of United States senator are required to be placed on the same ballot must specify on the
affidavit of candidacy the expiration date of the term of the office that the candidate is
seeking.
new text end

Sec. 19.

Minnesota Statutes 2020, section 204D.28, subdivision 10, is amended to read:


Subd. 10.

United States senator; candidates; designation of term.

When the names
of candidates for both offices of United States senator are required to be placed on the same
ballot, the expiration date of the term of each office shall be printed on the ballotnew text begin in the
office heading
new text end opposite the name of each candidate for nomination or election to that office.

Sec. 20.

Minnesota Statutes 2020, section 206.805, subdivision 1, is amended to read:


Subdivision 1.

Contracts required.

(a) The secretary of state, with the assistance of the
commissioner of administration, must establish one or more state voting systems contracts.
The contracts should, if practical, include provisions for maintenance of the equipment
purchased. The voting systems contracts must address precinct-based optical scan voting
equipment, assistive voting technology, automatic tabulating equipment, and electronic
roster equipment. The contracts must give the state a perpetual license to use and modify
the software. The contracts must include provisions to escrow the software source codedeleted text begin, as
provided in subdivision 2
deleted text end. Bids for voting systems and related election services must be
solicited from each vendor selling or leasing voting systems that have been certified for use
by the secretary of state. Bids for electronic roster equipment, software, and related services
must be solicited from each vendor selling or leasing electronic roster equipment that meets
the requirements of section 201.225, subdivision 2. The contracts must be renewed from
time to time.

(b) Counties and municipalities may purchase or lease voting systems and obtain related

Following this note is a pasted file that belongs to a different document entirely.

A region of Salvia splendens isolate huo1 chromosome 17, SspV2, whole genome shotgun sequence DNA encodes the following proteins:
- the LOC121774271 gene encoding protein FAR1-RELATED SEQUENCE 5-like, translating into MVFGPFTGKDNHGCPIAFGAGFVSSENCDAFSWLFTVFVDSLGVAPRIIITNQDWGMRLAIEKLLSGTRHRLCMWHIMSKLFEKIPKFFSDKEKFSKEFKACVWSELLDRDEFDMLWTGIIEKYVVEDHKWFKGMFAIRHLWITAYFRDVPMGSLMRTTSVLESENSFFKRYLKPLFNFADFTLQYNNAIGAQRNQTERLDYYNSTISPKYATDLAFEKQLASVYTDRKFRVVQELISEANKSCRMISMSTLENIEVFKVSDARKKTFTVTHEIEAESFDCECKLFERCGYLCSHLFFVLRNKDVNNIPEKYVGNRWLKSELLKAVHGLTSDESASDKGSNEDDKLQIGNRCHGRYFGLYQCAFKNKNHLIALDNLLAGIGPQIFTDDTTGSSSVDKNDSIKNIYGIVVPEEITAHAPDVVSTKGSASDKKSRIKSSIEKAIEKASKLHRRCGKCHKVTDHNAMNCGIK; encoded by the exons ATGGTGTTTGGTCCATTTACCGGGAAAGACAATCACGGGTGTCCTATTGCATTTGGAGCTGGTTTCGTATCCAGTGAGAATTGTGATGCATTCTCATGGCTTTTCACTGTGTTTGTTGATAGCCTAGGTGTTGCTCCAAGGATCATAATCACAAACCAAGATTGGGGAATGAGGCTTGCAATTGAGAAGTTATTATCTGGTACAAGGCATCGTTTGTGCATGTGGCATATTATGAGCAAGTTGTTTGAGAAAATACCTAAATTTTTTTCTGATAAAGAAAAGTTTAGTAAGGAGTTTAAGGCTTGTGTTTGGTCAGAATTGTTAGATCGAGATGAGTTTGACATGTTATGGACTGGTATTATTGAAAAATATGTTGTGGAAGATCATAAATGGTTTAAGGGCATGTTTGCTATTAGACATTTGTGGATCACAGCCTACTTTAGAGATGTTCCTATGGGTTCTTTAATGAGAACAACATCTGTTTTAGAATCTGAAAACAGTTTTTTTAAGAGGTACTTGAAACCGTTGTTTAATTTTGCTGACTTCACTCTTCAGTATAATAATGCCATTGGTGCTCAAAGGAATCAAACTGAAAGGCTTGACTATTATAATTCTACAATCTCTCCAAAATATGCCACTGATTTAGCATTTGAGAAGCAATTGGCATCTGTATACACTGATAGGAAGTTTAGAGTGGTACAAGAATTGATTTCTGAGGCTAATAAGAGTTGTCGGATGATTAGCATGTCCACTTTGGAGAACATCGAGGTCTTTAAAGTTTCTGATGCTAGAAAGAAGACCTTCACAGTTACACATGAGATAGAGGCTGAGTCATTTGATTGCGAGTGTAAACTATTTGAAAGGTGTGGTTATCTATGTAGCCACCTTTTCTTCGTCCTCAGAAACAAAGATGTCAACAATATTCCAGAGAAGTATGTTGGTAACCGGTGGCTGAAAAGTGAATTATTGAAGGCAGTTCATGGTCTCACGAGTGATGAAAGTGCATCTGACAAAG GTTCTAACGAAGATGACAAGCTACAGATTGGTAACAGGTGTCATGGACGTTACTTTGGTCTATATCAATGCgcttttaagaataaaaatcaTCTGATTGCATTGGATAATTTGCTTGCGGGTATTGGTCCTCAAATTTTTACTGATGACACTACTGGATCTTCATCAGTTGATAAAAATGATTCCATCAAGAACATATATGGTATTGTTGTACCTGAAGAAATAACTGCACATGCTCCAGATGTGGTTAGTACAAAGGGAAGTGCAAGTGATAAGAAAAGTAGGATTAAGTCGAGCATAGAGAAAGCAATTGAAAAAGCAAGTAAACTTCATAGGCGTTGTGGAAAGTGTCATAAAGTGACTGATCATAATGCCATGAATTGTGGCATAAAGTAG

election services from the state contracts. All counties and municipalities are members of
the cooperative purchasing venture of the Department of Administration for the purpose of
this section. For the purpose of township elections, counties must aggregate orders under
contracts negotiated under this section for products and services and may apportion the
costs of those products and services proportionally among the townships receiving the
products and services. The county is not liable for the timely or accurate delivery of those
products or services.

Sec. 21.

Minnesota Statutes 2020, section 206.89, subdivision 4, is amended to read:


Subd. 4.

Standard of acceptable performance by voting system.

A comparison of the
results compiled by the voting system with the postelection review described in this section
must show that the results of the electronic voting system differed deleted text beginby no more than one-half
of one percent
deleted text end from the manual count of the offices reviewednew text begin by no more than two votes in
a precinct where fewer than 1,200 voters cast ballots, three votes in a precinct where between
1,200 and 1,599 voters cast ballots, four votes in a precinct where between 1,600 and 1,999
voters cast ballots, or five votes in a precinct where 2,000 or more voters cast ballots
new text end. Valid
votes that have been marked by the voter outside the vote targets or using a manual marking
device that cannot be read by the voting system must not be included in making the
determination whether the voting system has met the standard of acceptable performance
for any precinct.

Sec. 22.

Minnesota Statutes 2020, section 206.89, subdivision 5, is amended to read:


Subd. 5.

Additional review.

(a) If the postelection review in one of the reviewed precincts
reveals a difference greater than deleted text beginone-half of one percent, or greater than two votes in a
precinct where 400 or fewer voters cast ballots
deleted text endnew text begin the thresholds specified in subdivision 4new text end,
the postelection review official must, within two days, conduct an additional review of the
races indicated in subdivision 3 in at least three precincts in the same jurisdiction where the
discrepancy was discovered. If all precincts in that jurisdiction have been reviewed, the
county auditor must immediately publicly select by lot at least three additional precincts
for review. The postelection review official must complete the additional review within two
days after the precincts are selected and report the results immediately to the county auditor.
If the second review in any of the reviewed precincts also indicates a difference in the vote
totals compiled by the voting system that is greater than deleted text beginone-half of one percent from the